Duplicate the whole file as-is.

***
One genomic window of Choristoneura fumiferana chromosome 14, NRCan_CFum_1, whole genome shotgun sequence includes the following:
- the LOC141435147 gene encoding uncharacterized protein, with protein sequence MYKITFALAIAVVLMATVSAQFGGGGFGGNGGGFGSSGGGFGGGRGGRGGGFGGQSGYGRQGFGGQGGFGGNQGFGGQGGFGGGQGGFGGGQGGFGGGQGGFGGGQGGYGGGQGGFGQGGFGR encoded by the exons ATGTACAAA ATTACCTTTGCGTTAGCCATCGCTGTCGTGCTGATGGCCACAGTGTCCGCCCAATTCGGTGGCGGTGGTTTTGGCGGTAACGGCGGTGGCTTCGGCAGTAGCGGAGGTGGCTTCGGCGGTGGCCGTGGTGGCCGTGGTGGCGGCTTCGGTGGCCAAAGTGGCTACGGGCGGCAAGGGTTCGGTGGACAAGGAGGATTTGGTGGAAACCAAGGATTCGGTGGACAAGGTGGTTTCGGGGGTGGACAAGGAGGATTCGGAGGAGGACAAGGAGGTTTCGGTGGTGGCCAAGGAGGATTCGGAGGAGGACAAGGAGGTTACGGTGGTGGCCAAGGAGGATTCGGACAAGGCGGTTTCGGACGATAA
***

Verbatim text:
One genomic window of Choristoneura fumiferana chromosome 14, NRCan_CFum_1, whole genome shotgun sequence includes the following:
- the LOC141435147 gene encoding uncharacterized protein, with protein sequence MYKITFALAIAVVLMATVSAQFGGGGFGGNGGGFGSSGGGFGGGRGGRGGGFGGQSGYGRQGFGGQGGFGGNQGFGGQGGFGGGQGGFGGGQGGFGGGQGGFGGGQGGYGGGQGGFGQGGFGR encoded by the exons ATGTACAAA ATTACCTTTGCGTTAGCCATCGCTGTCGTGCTGATGGCCACAGTGTCCGCCCAATTCGGTGGCGGTGGTTTTGGCGGTAACGGCGGTGGCTTCGGCAGTAGCGGAGGTGGCTTCGGCGGTGGCCGTGGTGGCCGTGGTGGCGGCTTCGGTGGCCAAAGTGGCTACGGGCGGCAAGGGTTCGGTGGACAAGGAGGATTTGGTGGAAACCAAGGATTCGGTGGACAAGGTGGTTTCGGGGGTGGACAAGGAGGATTCGGAGGAGGACAAGGAGGTTTCGGTGGTGGCCAAGGAGGATTCGGAGGAGGACAAGGAGGTTACGGTGGTGGCCAAGGAGGATTCGGACAAGGCGGTTTCGGACGATAA